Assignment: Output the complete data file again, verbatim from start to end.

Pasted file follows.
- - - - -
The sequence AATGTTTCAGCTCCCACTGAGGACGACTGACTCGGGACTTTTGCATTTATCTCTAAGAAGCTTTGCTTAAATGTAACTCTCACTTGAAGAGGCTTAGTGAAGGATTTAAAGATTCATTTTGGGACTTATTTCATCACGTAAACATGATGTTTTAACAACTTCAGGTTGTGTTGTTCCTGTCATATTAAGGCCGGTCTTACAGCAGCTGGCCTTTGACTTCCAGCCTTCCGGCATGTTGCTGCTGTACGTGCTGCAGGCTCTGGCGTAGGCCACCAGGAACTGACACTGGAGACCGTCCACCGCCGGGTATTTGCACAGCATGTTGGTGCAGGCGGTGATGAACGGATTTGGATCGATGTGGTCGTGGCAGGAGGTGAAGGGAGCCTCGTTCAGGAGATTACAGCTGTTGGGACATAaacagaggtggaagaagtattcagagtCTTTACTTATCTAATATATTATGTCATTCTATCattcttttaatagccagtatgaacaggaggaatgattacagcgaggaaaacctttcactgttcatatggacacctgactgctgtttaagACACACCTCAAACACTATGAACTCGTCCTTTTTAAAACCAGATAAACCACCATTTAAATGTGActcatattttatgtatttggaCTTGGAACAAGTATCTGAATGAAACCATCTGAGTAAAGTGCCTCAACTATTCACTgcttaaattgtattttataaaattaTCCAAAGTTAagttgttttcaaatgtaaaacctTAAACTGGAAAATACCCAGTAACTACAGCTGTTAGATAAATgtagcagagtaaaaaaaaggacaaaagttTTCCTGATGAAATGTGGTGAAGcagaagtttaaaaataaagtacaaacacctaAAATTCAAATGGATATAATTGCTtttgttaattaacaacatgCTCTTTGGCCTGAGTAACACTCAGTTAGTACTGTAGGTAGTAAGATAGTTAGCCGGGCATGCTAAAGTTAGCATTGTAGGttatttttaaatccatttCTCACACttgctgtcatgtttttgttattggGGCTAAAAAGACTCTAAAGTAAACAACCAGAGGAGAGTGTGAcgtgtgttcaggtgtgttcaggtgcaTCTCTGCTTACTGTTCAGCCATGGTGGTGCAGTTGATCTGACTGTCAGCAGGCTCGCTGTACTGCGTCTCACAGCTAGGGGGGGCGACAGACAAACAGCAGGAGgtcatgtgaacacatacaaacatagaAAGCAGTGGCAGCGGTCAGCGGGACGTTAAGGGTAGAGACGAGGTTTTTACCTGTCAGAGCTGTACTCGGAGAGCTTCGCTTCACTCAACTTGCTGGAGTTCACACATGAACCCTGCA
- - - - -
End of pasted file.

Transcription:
The sequence AATGTTTCAGCTCCCACTGAGGACGACTGACTCGGGACTTTTGCATTTATCTCTAAGAAGCTTTGCTTAAATGTAACTCTCACTTGAAGAGGCTTAGTGAAGGATTTAAAGATTCATTTTGGGACTTATTTCATCACGTAAACATGATGTTTTAACAACTTCAGGTTGTGTTGTTCCTGTCATATTAAGGCCGGTCTTACAGCAGCTGGCCTTTGACTTCCAGCCTTCCGGCATGTTGCTGCTGTACGTGCTGCAGGCTCTGGCGTAGGCCACCAGGAACTGACACTGGAGACCGTCCACCGCCGGGTATTTGCACAGCATGTTGGTGCAGGCGGTGATGAACGGATTTGGATCGATGTGGTCGTGGCAGGAGGTGAAGGGAGCCTCGTTCAGGAGATTACAGCTGTTGGGACATAaacagaggtggaagaagtattcagagtCTTTACTTATCTAATATATTATGTCATTCTATCattcttttaatagccagtatgaacaggaggaatgattacagcgaggaaaacctttcactgttcatatggacacctgactgctgtttaagACACACCTCAAACACTATGAACTCGTCCTTTTTAAAACCAGATAAACCACCATTTAAATGTGActcatattttatgtatttggaCTTGGAACAAGTATCTGAATGAAACCATCTGAGTAAAGTGCCTCAACTATTCACTgcttaaattgtattttataaaattaTCCAAAGTTAagttgttttcaaatgtaaaacctTAAACTGGAAAATACCCAGTAACTACAGCTGTTAGATAAATgtagcagagtaaaaaaaaggacaaaagttTTCCTGATGAAATGTGGTGAAGcagaagtttaaaaataaagtacaaacacctaAAATTCAAATGGATATAATTGCTtttgttaattaacaacatgCTCTTTGGCCTGAGTAACACTCAGTTAGTACTGTAGGTAGTAAGATAGTTAGCCGGGCATGCTAAAGTTAGCATTGTAGGttatttttaaatccatttCTCACACttgctgtcatgtttttgttattggGGCTAAAAAGACTCTAAAGTAAACAACCAGAGGAGAGTGTGAcgtgtgttcaggtgtgttcaggtgcaTCTCTGCTTACTGTTCAGCCATGGTGGTGCAGTTGATCTGACTGTCAGCAGGCTCGCTGTACTGCGTCTCACAGCTAGGGGGGGCGACAGACAAACAGCAGGAGgtcatgtgaacacatacaaacatagaAAGCAGTGGCAGCGGTCAGCGGGACGTTAAGGGTAGAGACGAGGTTTTTACCTGTCAGAGCTGTACTCGGAGAGCTTCGCTTCACTCAACTTGCTGGAGTTCACACATGAACCCTGCA